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    Pittsburgh (Bloomfield)
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    Pittsburgh, Pittsburgh and Pittsburgh

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Hamlet (4/14)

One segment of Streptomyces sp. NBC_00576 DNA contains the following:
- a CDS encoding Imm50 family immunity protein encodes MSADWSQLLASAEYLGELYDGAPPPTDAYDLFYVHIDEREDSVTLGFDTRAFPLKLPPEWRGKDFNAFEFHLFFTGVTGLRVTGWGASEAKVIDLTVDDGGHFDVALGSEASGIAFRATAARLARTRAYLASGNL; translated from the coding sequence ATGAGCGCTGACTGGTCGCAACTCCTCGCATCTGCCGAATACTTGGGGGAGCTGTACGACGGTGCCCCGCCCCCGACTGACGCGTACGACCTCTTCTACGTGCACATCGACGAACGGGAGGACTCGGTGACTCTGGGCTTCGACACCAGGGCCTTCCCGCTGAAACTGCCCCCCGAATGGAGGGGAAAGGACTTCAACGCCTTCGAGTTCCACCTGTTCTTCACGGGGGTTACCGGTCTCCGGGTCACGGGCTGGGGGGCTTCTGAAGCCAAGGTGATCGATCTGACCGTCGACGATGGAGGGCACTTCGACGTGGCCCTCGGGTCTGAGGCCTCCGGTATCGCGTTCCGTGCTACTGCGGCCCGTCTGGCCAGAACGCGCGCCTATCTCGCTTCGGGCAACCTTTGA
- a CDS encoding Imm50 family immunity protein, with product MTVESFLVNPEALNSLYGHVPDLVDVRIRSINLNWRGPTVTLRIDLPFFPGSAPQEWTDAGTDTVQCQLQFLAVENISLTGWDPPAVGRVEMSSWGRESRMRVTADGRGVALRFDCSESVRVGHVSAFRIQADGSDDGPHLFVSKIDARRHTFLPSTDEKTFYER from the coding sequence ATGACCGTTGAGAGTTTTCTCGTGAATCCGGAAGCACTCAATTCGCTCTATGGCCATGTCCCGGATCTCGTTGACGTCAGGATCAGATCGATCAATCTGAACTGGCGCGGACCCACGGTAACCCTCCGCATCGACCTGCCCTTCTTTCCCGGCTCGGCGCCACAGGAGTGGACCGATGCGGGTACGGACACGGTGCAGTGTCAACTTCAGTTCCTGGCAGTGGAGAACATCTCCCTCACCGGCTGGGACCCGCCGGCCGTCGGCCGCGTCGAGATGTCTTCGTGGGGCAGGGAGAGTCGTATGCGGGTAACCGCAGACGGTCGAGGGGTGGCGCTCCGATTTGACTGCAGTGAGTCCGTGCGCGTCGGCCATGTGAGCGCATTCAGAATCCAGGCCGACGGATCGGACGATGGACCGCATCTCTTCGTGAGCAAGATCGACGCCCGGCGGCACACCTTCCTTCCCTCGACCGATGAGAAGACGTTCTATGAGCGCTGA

1. Pittsburgh MSA's Total Personal Income stands at $91,790 (millions) for 2006. It increased by 4.4% from 2004-2005 and 5.5% from 2005-2006. 1. New York-Northern New Jersey-Long Island, NY-NJ-PA $910,760 2. Los Angeles-Long Beach-Santa Ana, CA $505,197 3. Chicago-Naperville-Joliet, IL-IN-WI $391,262 4. Washington-Arlington-Alexandria, DC-VA-MD-WV $270,903 5. Philadelphia-Camden-Wilmington, PA-NJ-DE-MD $250,482 6. Dallas-Fort Worth-Arlington, TX $235,277 7. San Francisco-Oakland-Fremont, CA $233,248 8. Houston-Sugar Land-Baytown, TX $229,517 9. Boston-Cambridge-Quincy, MA-NH $223,140 10. Miami-Fort Lauderdale-Pompano Beach, FL $216,523 11. Atlanta-Sandy Springs-Marietta, GA $184,186 12. Detroit-Warren-Livonia, MI $170,600 13. Seattle-Tacoma-Bellevue, WA $144,337 14. Minneapolis-St. Paul-Bloomington, MN-WI $138,735 15. Phoenix-Mesa-Scottsdale, AZ $136,972 16. San Diego-Carlsbad-San Marcos, CA $125,885 17. Baltimore-Towson, MD $115,770 18. Riverside-San Bernardino-Ontario, CA $111,869 19. Denver-Aurora, CO $106,706 20. St. Louis, MO-IL $104,202 21. San Jose-Sunnyvale-Santa Clara, CA $95,671 22. Tampa-St. Petersburg-Clearwater, FL $94,311 23. Pittsburgh, PA $91,790 24. Portland-Vancouver-Beaverton, OR-WA $79,399 25. Cleveland-Elyria-Mentor, OH $78,371 26. Sacramento-Arden-Arcade-Roseville, CA $77,056 27. Cincinnati-Middletown, OH-KY-IN $76,521 28. Kansas City, MO-KS $74,266 29. Orlando-Kissimmee, FL $65,459 30. Bridgeport-Stamford-Norwalk, CT $64,743 31. Las Vegas-Paradise, NV $64,543 32. Indianapolis-Carmel, IN $63,058 33. Columbus, OH $62,698 34. San Antonio, TX $62,110 35. Milwaukee-Waukesha-West Allis, WI $60,876 36. Charlotte-Gastonia-Concord, NC-SC $60,508 37. Providence-New Bedford-Fall River, RI-MA $59,967 38. Virginia Beach-Norfolk-Newport News, VA-NC $57,062 39. Nashville-Davidson-Murfreesboro-Franklin, TN $56,026 40. Austin-Round Rock, TX $54,955 41. Hartford-West Hartford-East Hartford, CT $52,540 42. Jacksonville, FL $46,314 43. Richmond, VA $45,122 44. Memphis, TN-MS-AR $44,758 45. Louisville-Jefferson County, KY-IN $43,257 46. Birmingham-Hoover, AL $41,399 47. Oklahoma City, OK $41,278 48. New Orleans-Metairie-Kenner, LA $39,290 49. Buffalo-Niagara Falls, NY $38,335 50. Raleigh-Cary, NC $36,905